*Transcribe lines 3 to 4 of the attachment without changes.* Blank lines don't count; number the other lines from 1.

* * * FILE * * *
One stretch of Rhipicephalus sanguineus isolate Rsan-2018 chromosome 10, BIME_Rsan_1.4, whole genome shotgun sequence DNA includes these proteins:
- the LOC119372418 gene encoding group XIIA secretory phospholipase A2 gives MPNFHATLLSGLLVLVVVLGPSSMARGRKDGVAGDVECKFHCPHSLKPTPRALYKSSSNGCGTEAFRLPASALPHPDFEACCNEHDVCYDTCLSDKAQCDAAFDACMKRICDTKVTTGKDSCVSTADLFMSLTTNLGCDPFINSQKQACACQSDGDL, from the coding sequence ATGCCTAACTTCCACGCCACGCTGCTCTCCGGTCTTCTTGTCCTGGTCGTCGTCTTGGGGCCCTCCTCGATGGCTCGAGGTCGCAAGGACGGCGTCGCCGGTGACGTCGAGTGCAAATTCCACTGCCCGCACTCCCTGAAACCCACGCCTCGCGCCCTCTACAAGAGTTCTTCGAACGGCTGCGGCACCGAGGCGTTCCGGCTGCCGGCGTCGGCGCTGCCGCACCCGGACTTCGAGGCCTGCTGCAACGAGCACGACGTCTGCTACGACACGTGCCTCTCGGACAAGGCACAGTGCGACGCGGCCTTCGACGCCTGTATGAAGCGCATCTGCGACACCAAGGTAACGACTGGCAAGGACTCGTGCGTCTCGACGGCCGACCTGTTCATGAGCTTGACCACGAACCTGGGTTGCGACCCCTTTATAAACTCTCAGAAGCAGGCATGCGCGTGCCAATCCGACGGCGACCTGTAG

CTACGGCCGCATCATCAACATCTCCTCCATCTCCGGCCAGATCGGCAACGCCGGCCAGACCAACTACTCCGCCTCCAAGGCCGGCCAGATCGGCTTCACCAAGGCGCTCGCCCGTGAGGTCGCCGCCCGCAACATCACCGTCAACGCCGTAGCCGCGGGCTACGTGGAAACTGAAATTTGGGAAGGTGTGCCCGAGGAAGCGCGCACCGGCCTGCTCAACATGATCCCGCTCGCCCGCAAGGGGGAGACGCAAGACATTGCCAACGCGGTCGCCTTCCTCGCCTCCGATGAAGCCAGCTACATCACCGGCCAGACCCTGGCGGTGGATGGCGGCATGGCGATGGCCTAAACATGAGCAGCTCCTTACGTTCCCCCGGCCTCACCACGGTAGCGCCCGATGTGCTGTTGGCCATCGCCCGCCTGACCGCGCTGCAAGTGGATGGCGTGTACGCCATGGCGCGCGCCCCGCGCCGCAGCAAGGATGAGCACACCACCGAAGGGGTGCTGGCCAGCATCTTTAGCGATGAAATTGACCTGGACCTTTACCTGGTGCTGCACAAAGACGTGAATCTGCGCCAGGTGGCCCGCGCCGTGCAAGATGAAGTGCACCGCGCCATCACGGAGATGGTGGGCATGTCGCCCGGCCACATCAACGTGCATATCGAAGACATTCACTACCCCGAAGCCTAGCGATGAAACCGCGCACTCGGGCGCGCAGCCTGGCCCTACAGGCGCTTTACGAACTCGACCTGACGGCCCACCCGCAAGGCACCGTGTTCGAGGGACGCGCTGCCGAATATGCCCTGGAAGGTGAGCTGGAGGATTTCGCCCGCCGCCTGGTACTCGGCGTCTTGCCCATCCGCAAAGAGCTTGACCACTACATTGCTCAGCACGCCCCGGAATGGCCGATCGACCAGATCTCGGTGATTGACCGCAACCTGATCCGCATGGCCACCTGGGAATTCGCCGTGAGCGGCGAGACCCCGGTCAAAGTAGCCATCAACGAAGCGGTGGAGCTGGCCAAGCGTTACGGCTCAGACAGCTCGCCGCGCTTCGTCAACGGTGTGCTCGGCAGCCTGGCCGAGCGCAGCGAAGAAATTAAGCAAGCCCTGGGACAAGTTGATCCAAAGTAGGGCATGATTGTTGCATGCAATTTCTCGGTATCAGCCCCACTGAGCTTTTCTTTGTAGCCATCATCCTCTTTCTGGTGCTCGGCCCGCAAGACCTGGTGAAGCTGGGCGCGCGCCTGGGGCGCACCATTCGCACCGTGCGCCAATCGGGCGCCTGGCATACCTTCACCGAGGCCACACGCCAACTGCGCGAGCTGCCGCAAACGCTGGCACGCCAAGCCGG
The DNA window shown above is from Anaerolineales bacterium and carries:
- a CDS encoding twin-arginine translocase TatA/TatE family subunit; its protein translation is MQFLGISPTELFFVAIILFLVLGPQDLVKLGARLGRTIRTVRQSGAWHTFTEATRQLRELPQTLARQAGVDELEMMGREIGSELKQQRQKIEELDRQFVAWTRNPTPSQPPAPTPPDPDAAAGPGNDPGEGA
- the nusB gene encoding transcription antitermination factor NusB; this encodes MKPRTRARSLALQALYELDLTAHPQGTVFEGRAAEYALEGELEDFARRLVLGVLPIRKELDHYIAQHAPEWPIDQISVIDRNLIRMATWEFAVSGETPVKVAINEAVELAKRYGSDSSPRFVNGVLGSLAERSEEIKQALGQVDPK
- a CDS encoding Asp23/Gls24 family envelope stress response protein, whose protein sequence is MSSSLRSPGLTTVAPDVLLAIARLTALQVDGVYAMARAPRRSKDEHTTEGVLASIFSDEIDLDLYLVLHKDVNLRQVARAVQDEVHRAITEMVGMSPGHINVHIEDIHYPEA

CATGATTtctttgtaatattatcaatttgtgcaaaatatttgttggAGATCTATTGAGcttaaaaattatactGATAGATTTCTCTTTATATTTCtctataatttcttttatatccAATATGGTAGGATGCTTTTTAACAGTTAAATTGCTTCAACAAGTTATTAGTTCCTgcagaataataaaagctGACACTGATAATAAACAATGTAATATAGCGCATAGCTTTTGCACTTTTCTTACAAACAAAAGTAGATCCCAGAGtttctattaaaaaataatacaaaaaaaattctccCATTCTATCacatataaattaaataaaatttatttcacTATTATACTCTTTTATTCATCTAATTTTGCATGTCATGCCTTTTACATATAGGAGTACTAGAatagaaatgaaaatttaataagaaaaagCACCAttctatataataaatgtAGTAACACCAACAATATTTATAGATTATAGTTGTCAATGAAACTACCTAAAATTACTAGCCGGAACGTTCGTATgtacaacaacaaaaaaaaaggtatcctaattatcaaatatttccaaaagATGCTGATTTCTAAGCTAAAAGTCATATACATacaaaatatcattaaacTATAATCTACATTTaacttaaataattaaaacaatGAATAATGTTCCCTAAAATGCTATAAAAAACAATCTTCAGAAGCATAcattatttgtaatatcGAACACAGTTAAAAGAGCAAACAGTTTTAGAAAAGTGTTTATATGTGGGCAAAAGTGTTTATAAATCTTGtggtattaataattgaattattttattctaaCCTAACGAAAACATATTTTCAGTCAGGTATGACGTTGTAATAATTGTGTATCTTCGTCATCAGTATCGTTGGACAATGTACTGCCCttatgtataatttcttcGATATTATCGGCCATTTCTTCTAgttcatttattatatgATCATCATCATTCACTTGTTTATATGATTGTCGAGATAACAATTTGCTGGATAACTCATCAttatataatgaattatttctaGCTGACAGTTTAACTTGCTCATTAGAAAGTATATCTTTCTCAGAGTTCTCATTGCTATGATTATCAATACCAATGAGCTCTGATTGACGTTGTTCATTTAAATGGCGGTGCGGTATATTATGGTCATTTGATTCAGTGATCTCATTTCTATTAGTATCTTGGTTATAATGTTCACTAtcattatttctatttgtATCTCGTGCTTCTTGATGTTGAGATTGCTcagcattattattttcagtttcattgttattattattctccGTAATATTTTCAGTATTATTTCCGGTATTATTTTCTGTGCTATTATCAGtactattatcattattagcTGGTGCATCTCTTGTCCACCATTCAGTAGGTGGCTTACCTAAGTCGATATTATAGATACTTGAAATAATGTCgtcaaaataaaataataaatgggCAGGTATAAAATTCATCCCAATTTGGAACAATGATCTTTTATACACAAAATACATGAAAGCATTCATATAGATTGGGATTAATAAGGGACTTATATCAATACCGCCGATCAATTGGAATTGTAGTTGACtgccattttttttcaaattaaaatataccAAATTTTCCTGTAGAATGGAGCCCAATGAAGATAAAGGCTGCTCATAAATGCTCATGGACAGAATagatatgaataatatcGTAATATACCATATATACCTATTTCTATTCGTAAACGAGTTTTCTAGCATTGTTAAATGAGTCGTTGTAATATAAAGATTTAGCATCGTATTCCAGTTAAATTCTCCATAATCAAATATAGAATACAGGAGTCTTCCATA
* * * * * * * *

CTACGGCCGCATCATCAACATCTCCTCCATCTCCGGCCAGATCGGCAACGCCGGCCAGACCAACTACTCCGCCTCCAAGGCCGGCCAGATCGGCTTCACCAAGGCGCTCGCCCGTGAGGTCGCCGCCCGCAACATCACCGTCAACGCCGTAGCCGCGGGCTACGTGGAAACTGAAATTTGGGAAGGTGTGCCCGAGGAAGCGCGCACCGGCCTGCTCAACATGATCCCGCTCGCCCGCAAGGGGGAGACGCAAGACATTGCCAACGCGGTCGCCTTCCTCGCCTCCGATGAAGCCAGCTACATCACCGGCCAGACCCTGGCGGTGGATGGCGGCATGGCGATGGCCTAAACATGAGCAGCTCCTTACGTTCCCCCGGCCTCACCACGGTAGCGCCCGATGTGCTGTTGGCCATCGCCCGCCTGACCGCGCTGCAAGTGGATGGCGTGTACGCCATGGCGCGCGCCCCGCGCCGCAGCAAGGATGAGCACACCACCGAAGGGGTGCTGGCCAGCATCTTTAGCGATGAAATTGACCTGGACCTTTACCTGGTGCTGCACAAAGACGTGAATCTGCGCCAGGTGGCCCGCGCCGTGCAAGATGAAGTGCACCGCGCCATCACGGAGATGGTGGGCATGTCGCCCGGCCACATCAACGTGCATATCGAAGACATTCACTACCCCGAAGCCTAGCGATGAAACCGCGCACTCGGGCGCGCAGCCTGGCCCTACAGGCGCTTTACGAACTCGACCTGACGGCCCACCCGCAAGGCACCGTGTTCGAGGGACGCGCTGCCGAATATGCCCTGGAAGGTGAGCTGGAGGATTTCGCCCGCCGCCTGGTACTCGGCGTCTTGCCCATCCGCAAAGAGCTTGACCACTACATTGCTCAGCACGCCCCGGAATGGCCGATCGACCAGATCTCGGTGATTGACCGCAACCTGATCCGCATGGCCACCTGGGAATTCGCCGTGAGCGGCGAGACCCCGGTCAAAGTAGCCATCAACGAAGCGGTGGAGCTGGCCAAGCGTTACGGCTCAGACAGCTCGCCGCGCTTCGTCAACGGTGTGCTCGGCAGCCTGGCCGAGCGCAGCGAAGAAATTAAGCAAGCCCTGGGACAAGTTGATCCAAAGTAGGGCATGATTGTTGCATGCAATTTCTCGGTATCAGCCCCACTGAGCTTTTCTTTGTAGCCATCATCCTCTTTCTGGTGCTCGGCCCGCAAGACCTGGTGAAGCTGGGCGCGCGCCTGGGGCGCACCATTCGCACCGTGCGCCAATCGGGCGCCTGGCATACCTTCACCGAGGCCACACGCCAACTGCGCGAGCTGCCGCAAACGCTGGCACGCCAAGCCGG
The DNA window shown above is from Anaerolineales bacterium and carries: